Columnists > Voices

Bad choices

Iraqi war or no war, innocent people are likely to die

Issue: "Brothers up in arms," Oct. 26, 2002

A LETTER FROM ST. LOUIS READER RANDY YELVERTON asked some good, hard questions about whether WORLD should support the Bush administration on Iraq. Mr. Yelverton notes, "If we believe in the sanctity of life then we must seriously scrutinize any action that will take so many lives." He's absolutely right. We should listen to liberals who raise thoughtful, critical questions. We should not applaud some conservatives and neoconservatives who seem gung-ho about the prospect of throwing others into the hell that is war.

The only reason to fight this war is that doing so will save lives-and that type of calculation is dangerous. If the United States attacks Iraq, even though our intent is only to take out Saddam Hussein and his soldiers, it is certain that some innocent people will suffer alongside the guilty. If the United States gives Saddam more time, it is likely that many more innocent people will die from terrorism in this country and Saddam's terror against his own people in Iraq. But comparing a certainty to a probability is difficult. Other factors add additional permutations. It seems likely that regime change in Iraq will make for less terrorism, as terrorists lose a patron and a haven, but we cannot be sure.

At WORLD, we go to the Bible when examining any controversial question. We deliberately cover some questions-such as heterosexual adultery or homosexual practice-in a one-sided way because God has made it clear in the Bible that He's on one side (see chapter one of my book, Telling the Truth, at the website, for a discussion of our "whitewater rapids" method of classifying issues). But protecting innocent life in the situation we face today, which features a mass murderer who has vowed to kill again and is holding his own nation hostage, is definitely a two-sided issue.

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Mr. Yelverton is right to raise numerous objections about U.S. policy a decade ago: "We abandoned rebelling Shiites and Kurds to whom we had originally offered support and instructed to rise up against Saddam. We stood by and watched Saddam punish them." Sad but true. I love the U.S.A. and it's evident that God has blessed it, yet if we ever think of our country as above sin we are fooling ourselves-but not fooling God. Some like the idea of the United States preemptively striking threatening nations whenever we choose. That's a very risky general proposition, given the presence of sin in our own ranks.

How then shall we live? We should not pretend that we are sinless. Nor do we now have the luxury of simply saying that we shall do no harm. Whether we choose war or temporary peace, we do some harm. Would that we did not face such a choice-but we do, and given God's rule over everything, it is a choice that God has given us. That should give us some hope, and also push us to prayer. It should lead us not to endorse abstract theories of preemptive war, but to look at the specifics of this particular situation.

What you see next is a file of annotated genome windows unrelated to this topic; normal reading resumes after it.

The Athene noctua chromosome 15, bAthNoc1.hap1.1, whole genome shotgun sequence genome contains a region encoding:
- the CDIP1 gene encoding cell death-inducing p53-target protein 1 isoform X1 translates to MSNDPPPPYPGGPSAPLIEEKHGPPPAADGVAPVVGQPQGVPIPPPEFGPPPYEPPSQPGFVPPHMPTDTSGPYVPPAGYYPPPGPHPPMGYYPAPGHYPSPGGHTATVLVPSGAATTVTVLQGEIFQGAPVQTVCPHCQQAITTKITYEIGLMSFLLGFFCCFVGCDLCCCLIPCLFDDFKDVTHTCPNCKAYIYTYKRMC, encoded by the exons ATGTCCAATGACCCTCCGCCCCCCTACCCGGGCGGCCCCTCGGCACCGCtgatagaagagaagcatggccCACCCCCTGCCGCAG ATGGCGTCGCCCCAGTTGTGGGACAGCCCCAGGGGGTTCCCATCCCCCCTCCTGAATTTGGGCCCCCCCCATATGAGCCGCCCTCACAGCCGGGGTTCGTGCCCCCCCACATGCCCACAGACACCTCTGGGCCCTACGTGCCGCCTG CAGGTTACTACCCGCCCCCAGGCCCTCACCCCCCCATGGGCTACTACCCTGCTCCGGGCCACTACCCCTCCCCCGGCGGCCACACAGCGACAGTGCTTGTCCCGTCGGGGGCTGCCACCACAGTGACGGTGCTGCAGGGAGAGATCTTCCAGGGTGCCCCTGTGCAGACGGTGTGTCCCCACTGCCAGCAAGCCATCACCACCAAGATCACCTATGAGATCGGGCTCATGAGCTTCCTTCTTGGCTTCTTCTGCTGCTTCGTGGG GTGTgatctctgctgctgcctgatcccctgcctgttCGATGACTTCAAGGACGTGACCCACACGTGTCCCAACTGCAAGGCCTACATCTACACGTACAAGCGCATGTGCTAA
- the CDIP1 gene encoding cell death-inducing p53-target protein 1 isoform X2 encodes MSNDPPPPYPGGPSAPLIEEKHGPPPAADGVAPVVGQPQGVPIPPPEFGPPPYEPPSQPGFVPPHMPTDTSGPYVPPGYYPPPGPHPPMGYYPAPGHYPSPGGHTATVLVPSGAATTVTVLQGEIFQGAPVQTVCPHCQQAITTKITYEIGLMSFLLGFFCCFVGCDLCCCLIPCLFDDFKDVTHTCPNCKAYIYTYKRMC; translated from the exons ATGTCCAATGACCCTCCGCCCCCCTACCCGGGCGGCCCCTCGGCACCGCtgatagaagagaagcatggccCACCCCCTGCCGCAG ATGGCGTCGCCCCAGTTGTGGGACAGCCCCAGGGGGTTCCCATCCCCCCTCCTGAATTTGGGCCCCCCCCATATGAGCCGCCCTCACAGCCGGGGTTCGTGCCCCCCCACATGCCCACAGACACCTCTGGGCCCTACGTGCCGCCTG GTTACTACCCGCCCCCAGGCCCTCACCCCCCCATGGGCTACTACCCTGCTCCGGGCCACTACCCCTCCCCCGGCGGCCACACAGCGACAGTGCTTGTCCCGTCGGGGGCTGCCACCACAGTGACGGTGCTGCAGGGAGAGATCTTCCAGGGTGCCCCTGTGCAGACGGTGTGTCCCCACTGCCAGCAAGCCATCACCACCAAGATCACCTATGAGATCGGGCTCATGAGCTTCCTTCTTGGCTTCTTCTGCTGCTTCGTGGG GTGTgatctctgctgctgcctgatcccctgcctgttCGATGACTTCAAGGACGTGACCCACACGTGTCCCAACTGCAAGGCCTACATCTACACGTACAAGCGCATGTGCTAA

Those specifics have been laid out recently by President Bush (and also by WORLD: see Aug. 24, Aug. 31, Sept. 7, 2002). The president has noted that Iraq has stockpiles of biological and chemical weapons and is racing to gain nuclear arms. So what? we might say: Other countries also have weapons of mass destruction. But, as Mr. Bush said, Saddam Hussein has already "used these weapons of death against innocent Iraqi people, and we have every reason to believe he will use them again." Saddam has "ordered the torture of children and instituted the systematic rape of the wives and daughters of his political opponents."

Saddam not only has the weapons but has vowed to use them-on us. That makes him different than other blusterers, and puts him in a league with the two most barbaric European dictators of the 20th century: Hitler and Stalin. Aha, we might say: We didn't engage in preemptive war against those two. But wouldn't it have been better to stop Hitler early? Stalin was unstoppable because the Soviet Union was too big and, at the end of his life, he had atom bombs. Do we want to dither until a nuclear-tipped Saddam Hussein is untouchable?

So, my sense is that President Bush's position is biblical in its emphasis on minimizing the loss of innocent life. Mr. Yelverton is right to ask, "Why are we, the evangelical church, seemingly so eager to support another Iraqi conflict?" We should not be eager. Christians should go into this conflict with much sadness and humility. We'll use "smart bombs," but smart bombs are not omniscient. Innocent Iraqis will die. Americans will die. But Saddam is a murderous tyrant, and he has left us with bad choices.

Marvin Olasky
Marvin Olasky

Marvin is editor in chief of WORLD News Group and the author of more than 20 books, including The Tragedy of American Compassion. Follow Marvin on Twitter @MarvinOlasky.


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